Northland Regional councillor John Bain resigned on the spot, and walked out of the chamber, before the council resolved on Tuesday to adopt Māori constituencies.
The former deputy chairman, a councillor for 14 years, said he could not support "broken democracy." He then walked out of the meeting, before councillors voted 7-1 in favour of the constituencies, a decision that was greeted with a spontaneous waiata from tangata whenua.
Council chair Penny Smart described the decision as a milestone for Northland and for local government in New Zealand, after more than an hour's heated debate ended with deputy chairman Justin Blaikie voting against Māori constituencies. Smart and councillors Jack Craw, Colin Kitchen, Amy Macdonald, Marty Robinson, Rick Stolwerk and Joce Yeoman voted in favour.
Northland electors will now have the opportunity to vote for or against the decision as part of the legal process, which requires the council to publicly notify its decision, and inform voters of their right to initiate a poll (which would cost $240,000), which would require five per cent of electors, 6027, to lodge a demand.
If a majority of voters oppose the decision it will be overturned.
Bain, who wanted the council to initiate a poll before making a decision, unsuccessfully tried to move an amendment to what became the final decision. Cr Blaikie seconded the amendment, voting in favour of it along with Crs Kitchen and Stolwerk, but Crs Smart, Craw, Macdonald, Robinson and Yeoman opposed it.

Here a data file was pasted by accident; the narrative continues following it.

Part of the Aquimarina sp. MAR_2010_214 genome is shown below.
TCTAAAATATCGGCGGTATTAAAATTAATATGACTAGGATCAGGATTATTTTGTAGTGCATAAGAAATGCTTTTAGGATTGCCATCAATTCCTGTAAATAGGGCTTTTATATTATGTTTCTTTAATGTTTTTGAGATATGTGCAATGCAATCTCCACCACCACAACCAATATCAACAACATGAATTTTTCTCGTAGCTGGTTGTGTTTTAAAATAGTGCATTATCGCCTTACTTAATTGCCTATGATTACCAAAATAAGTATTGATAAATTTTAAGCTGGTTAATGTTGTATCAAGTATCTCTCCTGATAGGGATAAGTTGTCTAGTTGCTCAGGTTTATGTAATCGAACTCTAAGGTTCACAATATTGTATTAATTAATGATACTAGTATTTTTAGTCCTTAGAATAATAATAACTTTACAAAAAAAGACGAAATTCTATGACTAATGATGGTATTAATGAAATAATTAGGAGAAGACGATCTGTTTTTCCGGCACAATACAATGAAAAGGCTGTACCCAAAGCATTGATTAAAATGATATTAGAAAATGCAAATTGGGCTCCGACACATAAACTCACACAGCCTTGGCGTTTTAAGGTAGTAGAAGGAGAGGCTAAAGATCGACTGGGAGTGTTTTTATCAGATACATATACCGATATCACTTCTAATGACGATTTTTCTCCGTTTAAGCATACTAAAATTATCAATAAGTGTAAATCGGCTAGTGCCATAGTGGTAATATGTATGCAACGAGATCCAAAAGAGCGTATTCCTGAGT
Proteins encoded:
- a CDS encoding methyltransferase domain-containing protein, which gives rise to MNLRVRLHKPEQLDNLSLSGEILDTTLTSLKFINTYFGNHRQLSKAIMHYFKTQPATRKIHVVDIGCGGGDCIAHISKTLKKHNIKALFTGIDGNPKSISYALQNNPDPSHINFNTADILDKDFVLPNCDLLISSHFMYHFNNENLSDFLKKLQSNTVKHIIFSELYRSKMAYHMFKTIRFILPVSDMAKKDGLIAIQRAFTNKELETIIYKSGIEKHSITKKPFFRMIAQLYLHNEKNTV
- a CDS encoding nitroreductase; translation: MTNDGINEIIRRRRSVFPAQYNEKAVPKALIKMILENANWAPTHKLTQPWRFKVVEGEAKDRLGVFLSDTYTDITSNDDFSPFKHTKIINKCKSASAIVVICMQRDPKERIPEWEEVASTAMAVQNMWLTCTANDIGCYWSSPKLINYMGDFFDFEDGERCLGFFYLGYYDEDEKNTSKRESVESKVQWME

Bain announced his resignation at 11.25am, saying he did not want to be part of a "broken democracy."
"There's no point me sitting through the rest of the agenda, no point in staying. I take my departure," he said, handing a letter of resignation to Smart and leaving the room.
He had argued that it was for the community, not the council, to decide on the matter, and that he would accept whatever decision the community made.
Smart did not accept Bain's resignation, leaving it to lie on the table for two weeks, and declined to comment further after the meeting. Bain, however, said he was comfortable with his decision, made on a matter of principle about the democratic process and not singling out any particular race.
NRC's Tai Tokerau Māori and council working party (TTMAC) has asked the council to work with the Prime Minister and Local Government New Zealand to change the Local Electoral Act provision requiring polling.
TTMAC co-chairman Cr Robinson said Māori constituencies were an important part of doing the best for Northland as a whole, Smart saying the decision first and foremost honoured councils' requirement to honour the principles of the Treaty of Waitangi in its participation with Māori.
"No Pākehā can have a Māori world view," she said.
Māori had not changed their priorities around the treaty. It was up to Pākehā to change their view, and central government had given clear messages around its wishes for increased Māori participation in local government.
Cr Macdonald said the council had a clear mandate via local government legislation, and it was important to have the constituencies to boost economic, social, cultural and environmental wellbeing for Māori.
New Zealand had just been through a general election that resulted in landslide change, Cr Yeoman said, and Māori seats were "part and parcel" of that change. She had no idea why that wasn't being replicated in local government.
"There is nothing to fear with this decision. It's just the right bloody decision, so let's just do it. Māori are not a minority, they signed the Treaty of Waitangi, a founding document for our country," she said.